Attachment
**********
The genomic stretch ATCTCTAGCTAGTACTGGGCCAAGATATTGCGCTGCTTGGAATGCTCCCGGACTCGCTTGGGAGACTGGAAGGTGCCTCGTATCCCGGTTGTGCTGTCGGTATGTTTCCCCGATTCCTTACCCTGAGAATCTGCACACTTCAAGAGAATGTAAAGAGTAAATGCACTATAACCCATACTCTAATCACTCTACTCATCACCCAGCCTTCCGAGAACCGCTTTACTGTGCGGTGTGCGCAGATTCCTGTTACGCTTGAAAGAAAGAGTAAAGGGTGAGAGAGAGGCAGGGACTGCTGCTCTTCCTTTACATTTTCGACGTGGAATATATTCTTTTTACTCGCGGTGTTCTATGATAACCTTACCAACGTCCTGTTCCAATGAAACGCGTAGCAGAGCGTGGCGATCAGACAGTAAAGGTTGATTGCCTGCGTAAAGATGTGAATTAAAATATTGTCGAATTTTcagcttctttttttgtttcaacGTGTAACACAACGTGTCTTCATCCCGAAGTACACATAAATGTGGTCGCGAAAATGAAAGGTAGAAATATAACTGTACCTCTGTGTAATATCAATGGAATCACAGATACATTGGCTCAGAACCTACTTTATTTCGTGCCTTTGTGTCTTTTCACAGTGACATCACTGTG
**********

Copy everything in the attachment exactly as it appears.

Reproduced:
The genomic stretch ATCTCTAGCTAGTACTGGGCCAAGATATTGCGCTGCTTGGAATGCTCCCGGACTCGCTTGGGAGACTGGAAGGTGCCTCGTATCCCGGTTGTGCTGTCGGTATGTTTCCCCGATTCCTTACCCTGAGAATCTGCACACTTCAAGAGAATGTAAAGAGTAAATGCACTATAACCCATACTCTAATCACTCTACTCATCACCCAGCCTTCCGAGAACCGCTTTACTGTGCGGTGTGCGCAGATTCCTGTTACGCTTGAAAGAAAGAGTAAAGGGTGAGAGAGAGGCAGGGACTGCTGCTCTTCCTTTACATTTTCGACGTGGAATATATTCTTTTTACTCGCGGTGTTCTATGATAACCTTACCAACGTCCTGTTCCAATGAAACGCGTAGCAGAGCGTGGCGATCAGACAGTAAAGGTTGATTGCCTGCGTAAAGATGTGAATTAAAATATTGTCGAATTTTcagcttctttttttgtttcaacGTGTAACACAACGTGTCTTCATCCCGAAGTACACATAAATGTGGTCGCGAAAATGAAAGGTAGAAATATAACTGTACCTCTGTGTAATATCAATGGAATCACAGATACATTGGCTCAGAACCTACTTTATTTCGTGCCTTTGTGTCTTTTCACAGTGACATCACTGTG